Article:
I’ve been thinking all day about what I wanted to say for Transgender Day of Remembrance. When it comes to days like this, it can feel like we’re rehashing the same damn thing over and over again. Trans people are still getting murdered at a horrifyingly disproportionate rate. Trans women, particularly trans women of colour, even more so. Even in Ireland, where murder rates are far lower than places like the US (for everyone), my trans (especially transfeminine) friends face a constant undercurrent of violence.
Here’s what I said three years ago:
I guess that we’re all a little bit selfish. We all love who we love, and though we care for those outside that little group, it’s the loss of our family, friends and lovers that tears at our guts and rips our lives apart. So every year on November 20th I feel a little bit lucky. The people I love are still here.
It’s a cruel kind of luck, and one that nobody should have to feel.
Like most of us, I’ve said goodbye to people I love over the years. They’ve died in different circumstances. Some after long years of illness. Some after short months or weeks. Some expected, some unexpected. Some peacefully, some in pain. The loss of every single one of them tore- and tears- my heart apart. But there’s one thing that is common to every one of them that I will always take comfort from. Every one of them died knowing that they were dearly loved. Everything that we could do to ease their suffering was done. They didn’t want for a hand to hold. They were cherished as they died.
Nobody can tell how each of us will end our lives. But that one simple thing- that in our last moments we know that we are loved and cherished, and that if there is any way to ease our suffering it will be done- is something that we can hope for everyone we care for. It’s the one thing that we can do.
Too many of our trans community are denied that.
So every year on November 20th we gather and we take time to remember the trans people who didn’t make it this far. Whose last moments were hatred, violence, contempt. Whose deaths were nothing but sport for those for whom their lives meant less than nothing. The latest victims in our wars of privilege and oppression. The overwhelming numbers of, in particular, poor trans women of colour, caught in the crossfire of too many intersections of hate. We gather together in the cold. Send short-lived, brightly burning lights into the darkness.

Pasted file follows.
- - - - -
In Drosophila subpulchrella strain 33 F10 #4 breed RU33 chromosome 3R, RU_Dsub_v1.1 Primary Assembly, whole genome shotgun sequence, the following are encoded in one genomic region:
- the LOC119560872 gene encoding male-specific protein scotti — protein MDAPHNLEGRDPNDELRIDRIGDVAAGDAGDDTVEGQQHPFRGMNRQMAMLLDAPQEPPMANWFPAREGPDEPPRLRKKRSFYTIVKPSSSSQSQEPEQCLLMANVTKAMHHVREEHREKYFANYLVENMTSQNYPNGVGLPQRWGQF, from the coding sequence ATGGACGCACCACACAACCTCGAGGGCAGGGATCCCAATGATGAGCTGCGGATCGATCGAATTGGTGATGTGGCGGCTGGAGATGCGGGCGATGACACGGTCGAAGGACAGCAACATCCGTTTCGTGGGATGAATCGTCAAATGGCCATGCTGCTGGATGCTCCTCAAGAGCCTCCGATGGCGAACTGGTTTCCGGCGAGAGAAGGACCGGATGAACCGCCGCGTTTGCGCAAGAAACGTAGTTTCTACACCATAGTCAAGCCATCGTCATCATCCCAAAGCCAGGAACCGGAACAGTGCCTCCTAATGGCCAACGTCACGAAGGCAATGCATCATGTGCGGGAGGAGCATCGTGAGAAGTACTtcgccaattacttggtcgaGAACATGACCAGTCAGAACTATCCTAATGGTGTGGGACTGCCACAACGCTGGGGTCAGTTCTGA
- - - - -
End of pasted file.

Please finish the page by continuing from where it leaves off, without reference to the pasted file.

And every year I hold my loved ones closer.
There’s more. I still feel all of those things: sad, scared and lucky that the trans people I love have made it another year. Increasingly, though, I’m simply angry. Yes, we should honour the dead. But how many people turn up for TDOR and then do feck-all to support trans people for the other 364 days of the year? Why is this the best-known event that recognises trans people? What about people who are alive? What are we doing to protect them? How are we highlighting the factors- being a woman, being POC, being poor- that make someone far more likely to end up on a list on November 20th?
How are we working to make TDOR obsolete?
Here’s something about TDOR: it makes it really easy to see the bad guy as the Other. Here’s the cast of characters when we remember our murdered dead. There’s trans women of colour: that’s the damsels in distress. There’s the ogres, the monsters- that’ll be the people who are nothing like us who murder them. And then there’s us. The allies. The left-behinds. We’re the good guys who take the time to solemnly mourn our dead, every year. We read out lists of names. We light candles or send off paper lanterns. We hold each others hands. We read poetry and we sing. We feel sad. And then we move on, safe in the knowledge that we’ve done something important.
Yes, it’s important to mourn our dead. And yes, it’s important that we know that people have died in the first place. But if it’s to be more than just a funeral, shouldn’t we follow it with something else? Something more?
Here’s another thing: I don’t know what the murder rate of trans people is in Ireland. I haven’t heard of people being killed- which doesn’t mean it doesn’t happen, of course. But I do know that 1/3 of trans people in Ireland (who lived to talk about it) have tried to take their own lives.
Maybe the biggest problem isn’t murdering monsters. Maybe the murderers are one tiny part of something that saturates every part of our society: the idea that cisness is real and ordinary, where transness is strange and suspect.
We see this all the time. When people are shocked that trans kids know who they are- as if their very identity is only for adults. Fetishisation and disgust. Questioning trans people’s right to their gender. And so on, and so on.
Murder is the sharp edge of this, yes. But that’s all it is.
So on this trans day of remembrance, here’s my question- and it’s for me as well as for you: what are you doing to make this the last one? How are you making your communities inclusive of trans people? How are you making those communities especially inclusive of trans women and POC? How are you making transphobia and ciscentricism unacceptable?
Cause I’m tired of this.
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